Based on the measurements of 16 morphological characters of 17 samples of G. nivalis (N1–17) and four samples of G. elwesii (E1–4), an overview was made covering the total variability of these species on the territory of Serbia (Table 2; Supplemental Table 1). In comparison with literature data (Supplemental Table 2), the minimum values of sheet diameter in almost all analyzed samples (except N17) and the mean values in about half of the samples were smaller than the minimum size stated for the feature (5 mm) (Davis, 1999, 2001). The maximum value of sheet diameter in N17 exceeded the upper limit given in the literature (8 mm) (Davis, 2001). Leaves were green (N1, N3, N5, N8, and N11) to glaucous (N10, N16; E1–4) and variable in vernation (E1–4). The smallest mean values of leaf width (N2, N4, and N12) were close to the lower limit recorded in the literature (2 mm) (Zahariadi, 1966), and the samples represented a distinct homogeneous group based on the statistical difference detected between the means. Two of these samples (N4 and N12) had other conspicuous characteristics, such as glaucous central stripe on the leaves and early flowering. All samples of G. elwesii had unusually narrow leaves and the values fitted well into the data range of leaf widths given for closely related species G. gracilis [from (2)3 to 12(23) mm] (Davis, 2001). The maximum values of spathe length in all samples of G. elwesii exceeded the maximum size stated in the literature not only for the species, but also for the genus (40 mm) (Davis, 2001). No literature data were found on the spathe width of G. elwesii, but according to Davis (1999, 2001) and Flora Vascular (2018), it should not exceed 5 mm in the genus and 3.1 mm in G. nivalis. In our study, all maximum values and almost all mean values in both studied species (except in E4) exceeded these limits. This could be explained by the fact our data were obtained by measuring widely opened spathes, whereas those given in literature might have been determined at the spathe’s natural position or from herbarium specimens. The minimum values of pedicel length in most of the samples of G. nivalis (except N4, N6, N7, N12, and N14) were smaller than that recorded in the literature (12 mm) (Davis, 1999, 2001). All minimum values of pedicel length in G. elwesii were smaller than that stated for G. elwesii (14 mm) (Davis, 2001) and even for generally smaller G. gracilis (10 mm) (Davis, 2001). The same applies to the mean values (except in E4) compared with the data given for G. elwesii and the mean value in E1 compared with the data given for G. gracilis. However, it must be pointed out that our data refer to the part of pedicel emerging from the spathe, whereas literature data probably refer to the pedicel as a whole. The mean values of the length of outer perianth segments in G. elwesii were close to the lower limit given in the literature (15 mm) (Webb, 1980) and the minimum value in E2 exceeded the limit. The minimum value of the width of outer segments in E4 exceeded the lower limit given in the literature (7 mm) (Zeybek and Sauer, 1995), whereas the mean value was close to the same limit. Inner perianth segments occasionally had flared apices (one specimen in N16; E1–4) and variable marks. The maximum values of the width of the inner perianth segments in G. elwesii exceeded the literature records (8 mm) (Brickell, 1984; Davis, 2001), whereas the mean values were close to the limit. In some populations (N17; E1–3), the maximum values of stamen length were larger than those stated in the literature for G. nivalis (8.6 mm) (Flora Vascular, 2018) and G. elwesii (8 mm) (Delipavlov, 1971). The mean values of ovary diameter in almost all samples of G. elwesii (except E3) were close to that recorded in G. gracilis (4 mm) (Stern, 1956), whereas the minimum value was close to that stated for the genus (2 mm) (Davis, 1999). The minimum values of style length in almost all samples of G. nivalis (except N6, N8, N10, and N17) were smaller than that given for the species (7.1 mm) (Flora Vascular, 2018), and in nine samples (N1–3, N7, N9, N11–13, and N15) they were smaller than that given for the genus (6.6 mm) (Davis, 2001). The maximum values of style length in seven samples of G. nivalis (N2, N4, N6, N8, N10, N16, and N17) were larger than that recorded in the literature (9 mm) (Stern, 1956), whereas the maximum values in all samples of G. elwesii, as well as the average values in E1 and E2, exceeded the maximum size given not only for the species, but also for the genus (9 mm) (Davis, 2001). Finally, the style in snowdrops should be longer than the stamens (Brickell, 1984) but in N15 it is shorter.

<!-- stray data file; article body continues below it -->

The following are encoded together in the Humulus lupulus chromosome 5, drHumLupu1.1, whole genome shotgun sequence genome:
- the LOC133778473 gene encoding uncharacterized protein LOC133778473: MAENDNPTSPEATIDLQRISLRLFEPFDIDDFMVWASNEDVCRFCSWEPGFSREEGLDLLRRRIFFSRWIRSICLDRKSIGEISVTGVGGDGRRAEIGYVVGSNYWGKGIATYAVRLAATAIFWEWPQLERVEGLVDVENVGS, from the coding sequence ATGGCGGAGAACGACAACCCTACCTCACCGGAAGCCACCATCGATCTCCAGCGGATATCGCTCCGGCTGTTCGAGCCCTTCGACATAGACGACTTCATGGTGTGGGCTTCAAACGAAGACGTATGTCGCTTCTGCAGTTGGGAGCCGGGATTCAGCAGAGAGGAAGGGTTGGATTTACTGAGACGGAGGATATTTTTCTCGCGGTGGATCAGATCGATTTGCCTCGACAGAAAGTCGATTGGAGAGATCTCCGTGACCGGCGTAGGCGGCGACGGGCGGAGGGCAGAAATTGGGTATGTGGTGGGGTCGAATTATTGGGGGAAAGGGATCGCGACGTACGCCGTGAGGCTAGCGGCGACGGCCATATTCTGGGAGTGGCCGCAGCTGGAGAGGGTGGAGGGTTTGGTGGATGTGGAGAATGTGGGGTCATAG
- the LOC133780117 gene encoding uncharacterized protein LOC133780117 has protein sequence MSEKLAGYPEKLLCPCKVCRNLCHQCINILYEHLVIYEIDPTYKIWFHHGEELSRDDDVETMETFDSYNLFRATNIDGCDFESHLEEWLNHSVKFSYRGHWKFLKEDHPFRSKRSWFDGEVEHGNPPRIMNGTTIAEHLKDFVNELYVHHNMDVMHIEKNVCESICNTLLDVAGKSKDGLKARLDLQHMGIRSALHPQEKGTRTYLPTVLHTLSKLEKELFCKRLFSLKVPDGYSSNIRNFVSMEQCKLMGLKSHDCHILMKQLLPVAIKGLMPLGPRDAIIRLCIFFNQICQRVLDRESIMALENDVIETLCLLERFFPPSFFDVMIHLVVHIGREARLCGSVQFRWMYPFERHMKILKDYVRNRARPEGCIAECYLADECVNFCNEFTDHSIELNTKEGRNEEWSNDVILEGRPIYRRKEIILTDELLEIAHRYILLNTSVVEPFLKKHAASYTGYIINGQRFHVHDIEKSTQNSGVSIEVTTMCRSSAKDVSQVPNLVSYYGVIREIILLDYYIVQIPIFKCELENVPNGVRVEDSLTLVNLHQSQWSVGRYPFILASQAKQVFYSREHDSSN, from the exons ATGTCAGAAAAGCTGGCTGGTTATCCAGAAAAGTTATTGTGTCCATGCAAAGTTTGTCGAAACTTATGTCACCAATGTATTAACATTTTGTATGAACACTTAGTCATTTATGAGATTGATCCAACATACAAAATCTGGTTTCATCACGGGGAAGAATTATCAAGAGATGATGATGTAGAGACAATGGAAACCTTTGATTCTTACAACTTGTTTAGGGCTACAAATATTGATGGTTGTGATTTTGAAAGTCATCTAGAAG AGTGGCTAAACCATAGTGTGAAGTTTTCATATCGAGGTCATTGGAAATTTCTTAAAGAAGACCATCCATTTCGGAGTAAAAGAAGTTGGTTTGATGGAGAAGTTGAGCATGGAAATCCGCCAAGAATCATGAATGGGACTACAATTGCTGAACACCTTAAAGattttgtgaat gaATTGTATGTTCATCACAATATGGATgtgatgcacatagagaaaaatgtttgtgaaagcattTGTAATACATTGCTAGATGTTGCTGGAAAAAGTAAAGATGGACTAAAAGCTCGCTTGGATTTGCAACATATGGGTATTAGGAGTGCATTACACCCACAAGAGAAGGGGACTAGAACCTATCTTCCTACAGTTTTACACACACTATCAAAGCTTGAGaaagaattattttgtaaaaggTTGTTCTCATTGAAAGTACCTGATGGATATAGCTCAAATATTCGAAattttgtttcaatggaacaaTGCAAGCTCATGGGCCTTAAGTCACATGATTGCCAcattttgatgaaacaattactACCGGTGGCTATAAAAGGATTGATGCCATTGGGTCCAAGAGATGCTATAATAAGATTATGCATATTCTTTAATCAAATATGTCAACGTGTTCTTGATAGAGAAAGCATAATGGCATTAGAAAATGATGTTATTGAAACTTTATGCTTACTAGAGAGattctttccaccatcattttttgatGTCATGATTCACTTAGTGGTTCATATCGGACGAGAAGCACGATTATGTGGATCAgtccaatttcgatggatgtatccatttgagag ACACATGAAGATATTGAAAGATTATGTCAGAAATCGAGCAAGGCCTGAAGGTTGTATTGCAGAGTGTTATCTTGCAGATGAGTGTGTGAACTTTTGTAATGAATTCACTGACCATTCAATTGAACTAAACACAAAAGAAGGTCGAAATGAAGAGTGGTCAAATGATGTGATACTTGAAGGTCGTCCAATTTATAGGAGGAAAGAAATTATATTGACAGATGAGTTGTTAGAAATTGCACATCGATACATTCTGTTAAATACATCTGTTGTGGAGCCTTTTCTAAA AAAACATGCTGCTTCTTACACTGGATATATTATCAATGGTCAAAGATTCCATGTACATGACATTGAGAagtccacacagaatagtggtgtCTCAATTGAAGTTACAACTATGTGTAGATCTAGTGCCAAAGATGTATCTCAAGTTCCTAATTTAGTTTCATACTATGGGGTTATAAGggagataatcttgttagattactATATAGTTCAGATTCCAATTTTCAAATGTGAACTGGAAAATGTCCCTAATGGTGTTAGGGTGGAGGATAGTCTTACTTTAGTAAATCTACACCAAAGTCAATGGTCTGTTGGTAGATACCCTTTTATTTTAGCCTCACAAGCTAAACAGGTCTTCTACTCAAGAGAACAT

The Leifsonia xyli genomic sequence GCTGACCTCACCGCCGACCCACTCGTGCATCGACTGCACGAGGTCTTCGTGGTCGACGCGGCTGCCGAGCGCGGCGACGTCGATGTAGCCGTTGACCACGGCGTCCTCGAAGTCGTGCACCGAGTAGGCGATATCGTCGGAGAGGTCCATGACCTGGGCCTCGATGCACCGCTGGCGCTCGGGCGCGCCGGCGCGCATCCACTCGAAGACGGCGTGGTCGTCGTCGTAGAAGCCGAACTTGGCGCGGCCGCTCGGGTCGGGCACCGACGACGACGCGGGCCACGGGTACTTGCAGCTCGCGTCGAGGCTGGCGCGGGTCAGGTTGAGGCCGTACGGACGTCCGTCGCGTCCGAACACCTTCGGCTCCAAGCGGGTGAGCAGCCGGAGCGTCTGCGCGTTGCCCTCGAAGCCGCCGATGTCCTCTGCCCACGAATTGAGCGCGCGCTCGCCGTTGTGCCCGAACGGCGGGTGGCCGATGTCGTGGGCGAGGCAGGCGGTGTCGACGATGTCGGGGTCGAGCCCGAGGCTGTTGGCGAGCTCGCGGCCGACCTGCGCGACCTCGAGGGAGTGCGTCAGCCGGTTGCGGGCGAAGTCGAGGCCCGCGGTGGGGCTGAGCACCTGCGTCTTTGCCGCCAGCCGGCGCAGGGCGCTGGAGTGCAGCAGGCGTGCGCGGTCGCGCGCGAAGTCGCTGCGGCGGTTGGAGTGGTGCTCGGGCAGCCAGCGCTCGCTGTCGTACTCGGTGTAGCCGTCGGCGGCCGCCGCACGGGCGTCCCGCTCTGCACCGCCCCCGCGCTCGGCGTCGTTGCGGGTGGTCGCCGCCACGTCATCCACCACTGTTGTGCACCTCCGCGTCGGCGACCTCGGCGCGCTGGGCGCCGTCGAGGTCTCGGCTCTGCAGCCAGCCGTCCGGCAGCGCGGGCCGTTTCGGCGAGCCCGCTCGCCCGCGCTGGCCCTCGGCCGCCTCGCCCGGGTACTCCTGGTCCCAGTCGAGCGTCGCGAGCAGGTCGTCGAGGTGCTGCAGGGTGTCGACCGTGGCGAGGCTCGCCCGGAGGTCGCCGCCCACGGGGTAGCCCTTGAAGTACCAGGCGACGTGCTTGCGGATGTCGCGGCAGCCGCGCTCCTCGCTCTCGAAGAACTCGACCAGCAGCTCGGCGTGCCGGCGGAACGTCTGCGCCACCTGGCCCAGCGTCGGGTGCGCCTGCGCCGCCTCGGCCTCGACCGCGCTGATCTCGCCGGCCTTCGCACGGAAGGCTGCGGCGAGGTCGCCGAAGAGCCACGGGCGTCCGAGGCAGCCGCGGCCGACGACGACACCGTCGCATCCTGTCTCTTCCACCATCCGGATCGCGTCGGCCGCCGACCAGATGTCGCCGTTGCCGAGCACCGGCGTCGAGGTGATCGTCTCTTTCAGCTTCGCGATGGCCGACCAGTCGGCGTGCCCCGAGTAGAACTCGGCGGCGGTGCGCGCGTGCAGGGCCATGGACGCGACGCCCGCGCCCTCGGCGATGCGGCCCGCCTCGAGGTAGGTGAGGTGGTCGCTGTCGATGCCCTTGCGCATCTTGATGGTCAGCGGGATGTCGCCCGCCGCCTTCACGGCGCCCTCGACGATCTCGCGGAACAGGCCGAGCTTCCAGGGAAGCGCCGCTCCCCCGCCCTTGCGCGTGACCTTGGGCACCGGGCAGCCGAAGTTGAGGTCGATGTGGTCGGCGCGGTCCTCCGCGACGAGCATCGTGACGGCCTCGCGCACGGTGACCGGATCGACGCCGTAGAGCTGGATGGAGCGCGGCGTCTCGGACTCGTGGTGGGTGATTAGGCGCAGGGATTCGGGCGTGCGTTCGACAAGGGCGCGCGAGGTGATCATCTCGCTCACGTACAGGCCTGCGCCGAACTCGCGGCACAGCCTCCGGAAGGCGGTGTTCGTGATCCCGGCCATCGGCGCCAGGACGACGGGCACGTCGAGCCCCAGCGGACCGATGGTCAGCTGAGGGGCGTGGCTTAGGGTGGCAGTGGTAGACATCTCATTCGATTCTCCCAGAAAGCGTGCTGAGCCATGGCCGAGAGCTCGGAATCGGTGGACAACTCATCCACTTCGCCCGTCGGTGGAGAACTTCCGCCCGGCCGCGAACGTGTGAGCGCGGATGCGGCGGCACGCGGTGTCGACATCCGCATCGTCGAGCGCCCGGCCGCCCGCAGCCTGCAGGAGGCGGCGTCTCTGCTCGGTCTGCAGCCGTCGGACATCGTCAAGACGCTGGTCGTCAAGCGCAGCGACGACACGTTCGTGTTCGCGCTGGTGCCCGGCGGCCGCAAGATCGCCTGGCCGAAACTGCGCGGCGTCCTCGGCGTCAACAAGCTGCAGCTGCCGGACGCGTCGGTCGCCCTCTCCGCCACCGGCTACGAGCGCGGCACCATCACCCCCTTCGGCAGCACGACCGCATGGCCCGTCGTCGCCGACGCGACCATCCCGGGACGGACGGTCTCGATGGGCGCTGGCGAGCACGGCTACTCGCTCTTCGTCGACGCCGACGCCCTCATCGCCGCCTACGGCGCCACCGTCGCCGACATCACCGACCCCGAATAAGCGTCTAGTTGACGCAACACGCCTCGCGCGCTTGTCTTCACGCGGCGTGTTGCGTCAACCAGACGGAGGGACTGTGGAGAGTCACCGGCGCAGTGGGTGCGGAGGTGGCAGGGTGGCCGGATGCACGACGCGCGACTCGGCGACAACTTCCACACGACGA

In the ANOVA, most of the characters in both studied species exhibited moderate degrees of variability among populations (cv from 10% to 20%) (Table 2), confirming Budnikov (2011) and Sidjimova (2006). Within the group of highly variable characters, cv were significantly higher than 20%, and they were as follows: pedicel length up to 39.73%, leaf length up to 30.88%, and scape height up to 24.61%. The lowest cv were found for the ratio of lengths of outer to inner perianth segments (from 3.04% to 11.96%), stamen length (from 4.46% to 7.98%), style length (from 5.31% to 11.26%), and the length of inner perianth segments (from 7.15% to 12.73%) (Supplemental Table 1). However, in contrast to these results, some other features of some populations of G. nivalis from western Ukraine (leaf width, spathe length, width of outer perianth segments, and ovary diameter) were also highly variable (Budnikov, 2011) and the most variable feature of G. elwesii in Bulgaria was the width of leaves (cv from 15.3% to 28.9%) (Sidjimova, 2006). In addition, Korkut (1994) found great variability of all the measured characters of G. elwesii, except for the length of inner perianth segments.